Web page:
Five Star Christmas

Perfect Set-Up for a Sequel

Hallmark will have SERIOUSLY disappointed me considering the comparatively weak movies that they do build on if they don’t follow this one up. It is very rare that I give 10 stars to a Hallmark movie. This deserved every one of them. The highest praise I could give is that this almost could have been a regular theatre movie. I said almost. It was laugh-out-loud funny while being heart-tuggingly touching. And without being manipulative like the “soldier’s sad widow who finds a new love” movies are. There were multiple engaging story lines and a nice romance. Lucy and her siblings meet at home for Christmas only to discover that their Dad has turned it into a B&B and is making a mull of it. They all join forces to help their Dad turn it into a success. When who they think is an influential B&B reviewer drives up, they all pretend to be staff or happy guests, as there are no real ones, and that would not be a good look. The direction was awesome by veteran Hallmark director, Christie Will Wolf. She has not always helmed good movies, but in this case, the good script was made something special. The acting by most concerned fills the bill.

Once I got used to Bethany’s new eyebrows and Victor Webster as her love interest, it did not put a step wrong. I like Victor, but he was a little miscast. And can you believe no flour throwing scenes or snow-ball fight or snow angels to be found?! Instead, there was a Taffy-Pull! What a concept!

Each cast member had a very engaging story, and any one of the characters could be the focus of a next spin-off or two. Or Three.

Rating: 5 out of 5.

November 28, 2020

Roadhouse Romance

Lauren and Lockheart

This was very enjoyable thanks to the charisma and southern charm of Lauren Alaina and her chemistry with Tyler Hynes. The plot wasn’t much, but I do love a fish out of water story and two loves being from different worlds. Lauren is back home from her stint in the army and is upset to find that things haven’t stayed the same as when she left her small southern town of Lockheart, Tennessee. Her boyfriend has found someone else, and her family’s charming barbecue roadhouse is on the verge of failure. If that weren’t enough, her dead grandfather’s barbecue sauce recipe has been lost and they now use store-bought (!!!) Because it’s Hallmark, only a festival can save them, but ticket sales have been slow. Enter Tyler Hynes as a Hollywood TV director who gets stuck in town while driving his girlfriend’s birthday present to her in Nashville. Tyler’s gradual thawing to the ways of a small southern town, and coming to appreciate Lauren, was involving. The shallow girlfriend threatening from the background kept up the tension and suspense.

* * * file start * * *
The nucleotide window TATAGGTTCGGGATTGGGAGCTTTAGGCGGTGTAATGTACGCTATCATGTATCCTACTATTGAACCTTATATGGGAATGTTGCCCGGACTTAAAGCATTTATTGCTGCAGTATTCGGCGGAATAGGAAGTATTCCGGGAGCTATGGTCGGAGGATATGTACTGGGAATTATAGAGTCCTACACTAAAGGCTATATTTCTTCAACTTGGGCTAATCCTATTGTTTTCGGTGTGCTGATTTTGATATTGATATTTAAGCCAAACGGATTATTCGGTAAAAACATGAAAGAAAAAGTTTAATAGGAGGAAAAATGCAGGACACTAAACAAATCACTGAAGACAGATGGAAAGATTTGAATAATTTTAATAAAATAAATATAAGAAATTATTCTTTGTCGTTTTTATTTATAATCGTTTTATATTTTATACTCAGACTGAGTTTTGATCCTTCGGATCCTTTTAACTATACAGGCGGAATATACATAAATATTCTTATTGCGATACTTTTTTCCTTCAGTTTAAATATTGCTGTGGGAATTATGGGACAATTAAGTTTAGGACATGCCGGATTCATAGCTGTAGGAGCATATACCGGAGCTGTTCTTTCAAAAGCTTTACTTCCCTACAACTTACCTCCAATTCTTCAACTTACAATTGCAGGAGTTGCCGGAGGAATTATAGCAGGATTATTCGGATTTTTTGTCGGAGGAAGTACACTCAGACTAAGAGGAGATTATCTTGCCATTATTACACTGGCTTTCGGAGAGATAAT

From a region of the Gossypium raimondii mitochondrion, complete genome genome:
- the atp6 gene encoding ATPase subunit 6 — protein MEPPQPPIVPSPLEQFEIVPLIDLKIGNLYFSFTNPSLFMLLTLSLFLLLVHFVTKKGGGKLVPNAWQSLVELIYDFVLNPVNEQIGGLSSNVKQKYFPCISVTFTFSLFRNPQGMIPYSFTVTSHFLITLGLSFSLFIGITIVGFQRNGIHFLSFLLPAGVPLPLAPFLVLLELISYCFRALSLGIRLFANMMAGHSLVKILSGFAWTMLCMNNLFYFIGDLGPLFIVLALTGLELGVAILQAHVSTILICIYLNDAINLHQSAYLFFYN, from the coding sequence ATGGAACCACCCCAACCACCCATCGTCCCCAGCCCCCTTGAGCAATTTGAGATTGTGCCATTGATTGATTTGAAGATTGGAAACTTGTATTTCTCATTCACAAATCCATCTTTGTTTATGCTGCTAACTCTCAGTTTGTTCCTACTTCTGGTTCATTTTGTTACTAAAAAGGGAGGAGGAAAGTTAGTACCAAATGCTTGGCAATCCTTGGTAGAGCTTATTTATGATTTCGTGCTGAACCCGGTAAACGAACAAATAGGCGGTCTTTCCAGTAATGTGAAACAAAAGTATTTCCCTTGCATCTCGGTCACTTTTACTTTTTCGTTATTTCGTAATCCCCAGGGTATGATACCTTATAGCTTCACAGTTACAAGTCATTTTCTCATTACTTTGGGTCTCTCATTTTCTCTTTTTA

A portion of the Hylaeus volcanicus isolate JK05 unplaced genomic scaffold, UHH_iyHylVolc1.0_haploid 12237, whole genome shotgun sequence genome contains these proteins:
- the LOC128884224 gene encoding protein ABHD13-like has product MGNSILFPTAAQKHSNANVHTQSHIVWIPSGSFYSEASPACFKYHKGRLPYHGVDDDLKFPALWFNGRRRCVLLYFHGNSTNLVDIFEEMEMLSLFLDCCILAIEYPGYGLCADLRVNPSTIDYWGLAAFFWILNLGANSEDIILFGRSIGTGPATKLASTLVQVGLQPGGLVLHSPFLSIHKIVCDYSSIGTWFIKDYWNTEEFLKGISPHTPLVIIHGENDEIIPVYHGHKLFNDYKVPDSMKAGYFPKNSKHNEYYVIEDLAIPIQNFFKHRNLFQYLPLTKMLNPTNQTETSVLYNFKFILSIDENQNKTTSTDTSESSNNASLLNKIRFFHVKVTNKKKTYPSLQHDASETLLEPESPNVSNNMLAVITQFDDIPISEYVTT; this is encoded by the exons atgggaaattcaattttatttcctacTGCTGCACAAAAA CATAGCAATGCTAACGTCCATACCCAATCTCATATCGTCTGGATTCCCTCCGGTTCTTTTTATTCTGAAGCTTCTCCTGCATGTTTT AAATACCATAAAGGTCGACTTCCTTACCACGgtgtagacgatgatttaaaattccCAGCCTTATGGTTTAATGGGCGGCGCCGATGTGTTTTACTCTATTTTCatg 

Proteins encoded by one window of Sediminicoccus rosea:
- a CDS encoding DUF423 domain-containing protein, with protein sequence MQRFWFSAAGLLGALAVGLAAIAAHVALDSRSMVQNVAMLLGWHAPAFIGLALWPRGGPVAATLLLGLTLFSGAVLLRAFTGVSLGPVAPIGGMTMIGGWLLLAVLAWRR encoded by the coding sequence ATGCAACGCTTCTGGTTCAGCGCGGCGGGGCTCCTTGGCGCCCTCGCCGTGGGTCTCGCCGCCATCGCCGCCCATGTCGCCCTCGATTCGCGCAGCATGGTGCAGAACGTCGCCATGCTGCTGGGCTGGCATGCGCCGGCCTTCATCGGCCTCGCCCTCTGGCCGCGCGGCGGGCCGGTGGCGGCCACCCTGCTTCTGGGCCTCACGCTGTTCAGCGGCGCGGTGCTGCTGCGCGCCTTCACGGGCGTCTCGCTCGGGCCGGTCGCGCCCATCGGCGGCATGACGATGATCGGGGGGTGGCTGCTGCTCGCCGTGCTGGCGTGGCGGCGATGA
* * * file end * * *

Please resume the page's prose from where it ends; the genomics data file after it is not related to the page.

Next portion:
Unfortunately, the conclusion left a lot of loose ends and questions. Bad girlfriend agreed to give the festival a social media push in exchange for Tyler directing her movie. She holds up her end, but he welshes on the deal! Not Good. Another thing that bothered me was the dissonance between the plot and the theme. The moral of the story seemed to be that change brings good opportunities as well as sadness and disappointment. Yet instead of developing her own recipe for BBQ sauce, which would have symbolized moving forward and a fresh outlook, she just finally finds her grandfather’s. And finally, how are Tyler and Lauren going to make their relationship work when they live in different worlds? Will Lauren leave her small town to develop a singing career? Or will Tyler give up his successful profession to hang around Lockheart Tennessee? Neither option was given any time at all. Like Lauren’s own BBQ sauce, and Tyler’s lack of integrity,  it was left dying on the back burner.

Rating: 3.5 out of 5.

September 15, 2021

Love at First Bark

Boring and Banal

Love at First Bark is one of Hallmark’s more mediocre offerings. Other than some cute dogs and the odd dog-training tutorial, this one has nothing at all to recommend it. It is a very lazy effort with a cookie-cutter script and unremarkable leads. Usually one can find something to like in these things: a little unexpected twist, appealing actors, some cute lines, an old favorite star in a secondary role, some genuine chemistry between the leads, a villain you love to hate, a heart-tugging moment, etc., etc. This one was a complete waste of time.

The heroine is particularly annoying. She stubbornly refuses a handsome and sweet dog-trainer’s help in getting her new pooch under control until she finally changes her mind. She is very immature about her business and her love life. When she sees her new boyfriend who is obviously and unaccountably in love with her being nice to his ex-wife, she goes to pieces. He has outright told her he no longer has any interest in his ex and why. She sees his ex give him a smooch in the middle of a crowded party. Not a hidden alcove, a crowded party. This is so upsetting to her that she offends a valuable and much-needed client and petulantly breaks up with the dog trainer on the spot. She shuts him down when he literally begs her to listen. Very mean and unreasonable. He is very confused and doesn’t understand. She passive-aggressively tells him that she needs to focus on her new business (after she just dissed a potential client, mind you) and doesn’t have time for a relationship. Unfortunately for him, she apologizes soon after and he stupidly takes her back. That is all. As another reviewer noted, and adding to the irritating nature of this Hallmance, are Julia’s false eyelashes. They are so thick and long that she could literally sweep the floor with them. They deserve a cast credit of their very own. It gets 3 stars from me because the dog trainer/love interest (Kevin McGarry) was a super nice guy and very good-looking. The rest of the cast, including Leanne Lapp, was also very competent. **3 stars out of 10**

Rating: 2.5 out of 5.

April 13, 2017